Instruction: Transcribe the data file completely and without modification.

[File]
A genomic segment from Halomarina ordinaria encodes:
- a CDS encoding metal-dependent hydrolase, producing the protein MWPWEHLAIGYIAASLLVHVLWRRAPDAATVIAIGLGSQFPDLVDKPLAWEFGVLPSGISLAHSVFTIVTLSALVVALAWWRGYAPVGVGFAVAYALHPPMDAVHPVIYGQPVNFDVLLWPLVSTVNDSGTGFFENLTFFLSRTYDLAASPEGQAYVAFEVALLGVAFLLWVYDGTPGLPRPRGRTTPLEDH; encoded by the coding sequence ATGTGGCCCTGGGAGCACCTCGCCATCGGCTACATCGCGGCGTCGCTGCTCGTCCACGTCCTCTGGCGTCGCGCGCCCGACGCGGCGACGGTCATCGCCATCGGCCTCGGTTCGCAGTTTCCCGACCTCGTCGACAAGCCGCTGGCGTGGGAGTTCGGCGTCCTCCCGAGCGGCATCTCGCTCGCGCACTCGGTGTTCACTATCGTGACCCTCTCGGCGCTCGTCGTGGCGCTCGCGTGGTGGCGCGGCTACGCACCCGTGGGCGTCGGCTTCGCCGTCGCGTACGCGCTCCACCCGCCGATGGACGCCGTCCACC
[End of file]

A genomic segment from Halomarina ordinaria encodes:
- a CDS encoding metal-dependent hydrolase, producing the protein MWPWEHLAIGYIAASLLVHVLWRRAPDAATVIAIGLGSQFPDLVDKPLAWEFGVLPSGISLAHSVFTIVTLSALVVALAWWRGYAPVGVGFAVAYALHPPMDAVHPVIYGQPVNFDVLLWPLVSTVNDSGTGFFENLTFFLSRTYDLAASPEGQAYVAFEVALLGVAFLLWVYDGTPGLPRPRGRTTPLEDH; encoded by the coding sequence ATGTGGCCCTGGGAGCACCTCGCCATCGGCTACATCGCGGCGTCGCTGCTCGTCCACGTCCTCTGGCGTCGCGCGCCCGACGCGGCGACGGTCATCGCCATCGGCCTCGGTTCGCAGTTTCCCGACCTCGTCGACAAGCCGCTGGCGTGGGAGTTCGGCGTCCTCCCGAGCGGCATCTCGCTCGCGCACTCGGTGTTCACTATCGTGACCCTCTCGGCGCTCGTCGTGGCGCTCGCGTGGTGGCGCGGCTACGCACCCGTGGGCGTCGGCTTCGCCGTCGCGTACGCGCTCCACCCGCCGATGGACGCCGTCCACC